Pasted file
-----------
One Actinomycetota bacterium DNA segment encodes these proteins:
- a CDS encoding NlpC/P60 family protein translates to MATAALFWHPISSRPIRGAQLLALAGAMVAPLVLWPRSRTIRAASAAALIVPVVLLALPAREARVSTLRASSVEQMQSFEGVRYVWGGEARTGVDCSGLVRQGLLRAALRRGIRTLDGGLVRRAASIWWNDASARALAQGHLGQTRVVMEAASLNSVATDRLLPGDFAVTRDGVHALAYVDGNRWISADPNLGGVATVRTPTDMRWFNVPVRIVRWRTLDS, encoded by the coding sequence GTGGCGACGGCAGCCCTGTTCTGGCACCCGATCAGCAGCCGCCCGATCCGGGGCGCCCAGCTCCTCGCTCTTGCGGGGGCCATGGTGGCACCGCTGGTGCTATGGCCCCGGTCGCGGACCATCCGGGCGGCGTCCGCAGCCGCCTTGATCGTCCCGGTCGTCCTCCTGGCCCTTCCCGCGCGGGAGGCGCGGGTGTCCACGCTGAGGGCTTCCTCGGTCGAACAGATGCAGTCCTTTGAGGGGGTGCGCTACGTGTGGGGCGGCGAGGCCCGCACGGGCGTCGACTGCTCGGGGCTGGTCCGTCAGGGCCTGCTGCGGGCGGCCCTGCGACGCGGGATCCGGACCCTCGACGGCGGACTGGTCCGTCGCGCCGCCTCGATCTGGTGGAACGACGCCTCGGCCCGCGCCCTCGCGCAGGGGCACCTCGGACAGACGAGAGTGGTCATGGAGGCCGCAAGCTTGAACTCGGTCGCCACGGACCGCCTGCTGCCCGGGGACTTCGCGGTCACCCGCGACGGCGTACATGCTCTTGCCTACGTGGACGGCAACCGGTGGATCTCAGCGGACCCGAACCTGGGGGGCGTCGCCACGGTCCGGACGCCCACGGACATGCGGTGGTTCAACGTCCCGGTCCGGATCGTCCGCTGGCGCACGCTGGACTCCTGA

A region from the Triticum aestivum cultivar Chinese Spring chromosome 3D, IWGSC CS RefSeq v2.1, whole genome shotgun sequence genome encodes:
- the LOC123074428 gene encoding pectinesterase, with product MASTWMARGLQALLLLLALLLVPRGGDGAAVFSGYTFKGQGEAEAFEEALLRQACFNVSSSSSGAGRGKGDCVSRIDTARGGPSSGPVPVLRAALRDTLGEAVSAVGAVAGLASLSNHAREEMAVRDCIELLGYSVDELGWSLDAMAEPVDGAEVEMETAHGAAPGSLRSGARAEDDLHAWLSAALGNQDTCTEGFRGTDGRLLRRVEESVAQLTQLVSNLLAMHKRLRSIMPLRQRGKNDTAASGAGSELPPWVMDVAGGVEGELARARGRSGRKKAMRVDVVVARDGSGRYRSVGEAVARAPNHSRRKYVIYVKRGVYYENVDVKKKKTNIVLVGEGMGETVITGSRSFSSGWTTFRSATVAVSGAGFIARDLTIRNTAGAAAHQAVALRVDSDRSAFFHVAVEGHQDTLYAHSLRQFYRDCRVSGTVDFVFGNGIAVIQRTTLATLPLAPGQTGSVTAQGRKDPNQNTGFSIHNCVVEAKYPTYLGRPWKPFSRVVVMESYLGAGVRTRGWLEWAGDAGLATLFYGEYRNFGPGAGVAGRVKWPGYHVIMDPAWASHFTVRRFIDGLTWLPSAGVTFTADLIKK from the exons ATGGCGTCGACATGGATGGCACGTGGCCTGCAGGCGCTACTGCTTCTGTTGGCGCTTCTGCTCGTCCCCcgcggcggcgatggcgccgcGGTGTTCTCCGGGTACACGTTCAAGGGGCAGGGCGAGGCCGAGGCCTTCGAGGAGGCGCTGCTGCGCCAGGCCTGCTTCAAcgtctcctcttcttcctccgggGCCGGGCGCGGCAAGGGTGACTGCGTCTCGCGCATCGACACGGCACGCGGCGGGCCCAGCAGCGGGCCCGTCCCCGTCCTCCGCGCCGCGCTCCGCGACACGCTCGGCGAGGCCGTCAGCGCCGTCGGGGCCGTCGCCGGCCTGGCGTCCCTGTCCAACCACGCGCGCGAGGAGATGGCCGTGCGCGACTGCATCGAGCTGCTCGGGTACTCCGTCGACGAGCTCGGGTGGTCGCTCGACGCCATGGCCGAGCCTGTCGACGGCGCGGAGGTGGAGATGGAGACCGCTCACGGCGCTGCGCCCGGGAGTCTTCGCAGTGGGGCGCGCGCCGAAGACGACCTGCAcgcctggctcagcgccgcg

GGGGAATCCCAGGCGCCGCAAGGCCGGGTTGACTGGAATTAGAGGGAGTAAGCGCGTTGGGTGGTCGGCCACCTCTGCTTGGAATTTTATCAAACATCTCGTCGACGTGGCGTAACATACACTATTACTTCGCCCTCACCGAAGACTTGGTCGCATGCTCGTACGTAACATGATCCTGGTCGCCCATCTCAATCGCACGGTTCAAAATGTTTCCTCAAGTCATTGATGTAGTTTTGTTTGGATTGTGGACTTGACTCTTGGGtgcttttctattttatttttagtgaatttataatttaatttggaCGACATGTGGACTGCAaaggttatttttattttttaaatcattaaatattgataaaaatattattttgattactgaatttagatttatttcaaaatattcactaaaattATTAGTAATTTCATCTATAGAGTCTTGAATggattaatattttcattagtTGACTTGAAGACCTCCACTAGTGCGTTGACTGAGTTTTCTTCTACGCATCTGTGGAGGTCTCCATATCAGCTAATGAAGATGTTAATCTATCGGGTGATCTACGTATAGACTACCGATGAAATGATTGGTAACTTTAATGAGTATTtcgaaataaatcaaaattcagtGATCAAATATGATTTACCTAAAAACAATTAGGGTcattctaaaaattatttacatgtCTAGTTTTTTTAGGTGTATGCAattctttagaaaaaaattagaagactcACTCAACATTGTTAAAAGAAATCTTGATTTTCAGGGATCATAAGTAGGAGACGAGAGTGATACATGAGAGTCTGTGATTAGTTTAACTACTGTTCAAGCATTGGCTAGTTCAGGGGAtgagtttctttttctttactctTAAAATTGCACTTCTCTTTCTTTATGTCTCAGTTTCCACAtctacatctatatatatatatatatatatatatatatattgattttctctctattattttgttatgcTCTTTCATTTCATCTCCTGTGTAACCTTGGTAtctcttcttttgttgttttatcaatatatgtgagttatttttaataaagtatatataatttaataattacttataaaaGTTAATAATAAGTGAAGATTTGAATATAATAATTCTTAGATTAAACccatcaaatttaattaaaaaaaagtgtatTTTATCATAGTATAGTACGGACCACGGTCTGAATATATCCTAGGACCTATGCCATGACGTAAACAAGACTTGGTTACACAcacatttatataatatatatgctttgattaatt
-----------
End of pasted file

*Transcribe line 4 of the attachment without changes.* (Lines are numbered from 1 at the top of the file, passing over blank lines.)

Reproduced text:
- the LOC123074428 gene encoding pectinesterase, with product MASTWMARGLQALLLLLALLLVPRGGDGAAVFSGYTFKGQGEAEAFEEALLRQACFNVSSSSSGAGRGKGDCVSRIDTARGGPSSGPVPVLRAALRDTLGEAVSAVGAVAGLASLSNHAREEMAVRDCIELLGYSVDELGWSLDAMAEPVDGAEVEMETAHGAAPGSLRSGARAEDDLHAWLSAALGNQDTCTEGFRGTDGRLLRRVEESVAQLTQLVSNLLAMHKRLRSIMPLRQRGKNDTAASGAGSELPPWVMDVAGGVEGELARARGRSGRKKAMRVDVVVARDGSGRYRSVGEAVARAPNHSRRKYVIYVKRGVYYENVDVKKKKTNIVLVGEGMGETVITGSRSFSSGWTTFRSATVAVSGAGFIARDLTIRNTAGAAAHQAVALRVDSDRSAFFHVAVEGHQDTLYAHSLRQFYRDCRVSGTVDFVFGNGIAVIQRTTLATLPLAPGQTGSVTAQGRKDPNQNTGFSIHNCVVEAKYPTYLGRPWKPFSRVVVMESYLGAGVRTRGWLEWAGDAGLATLFYGEYRNFGPGAGVAGRVKWPGYHVIMDPAWASHFTVRRFIDGLTWLPSAGVTFTADLIKK from the exons ATGGCGTCGACATGGATGGCACGTGGCCTGCAGGCGCTACTGCTTCTGTTGGCGCTTCTGCTCGTCCCCcgcggcggcgatggcgccgcGGTGTTCTCCGGGTACACGTTCAAGGGGCAGGGCGAGGCCGAGGCCTTCGAGGAGGCGCTGCTGCGCCAGGCCTGCTTCAAcgtctcctcttcttcctccgggGCCGGGCGCGGCAAGGGTGACTGCGTCTCGCGCATCGACACGGCACGCGGCGGGCCCAGCAGCGGGCCCGTCCCCGTCCTCCGCGCCGCGCTCCGCGACACGCTCGGCGAGGCCGTCAGCGCCGTCGGGGCCGTCGCCGGCCTGGCGTCCCTGTCCAACCACGCGCGCGAGGAGATGGCCGTGCGCGACTGCATCGAGCTGCTCGGGTACTCCGTCGACGAGCTCGGGTGGTCGCTCGACGCCATGGCCGAGCCTGTCGACGGCGCGGAGGTGGAGATGGAGACCGCTCACGGCGCTGCGCCCGGGAGTCTTCGCAGTGGGGCGCGCGCCGAAGACGACCTGCAcgcctggctcagcgccgcg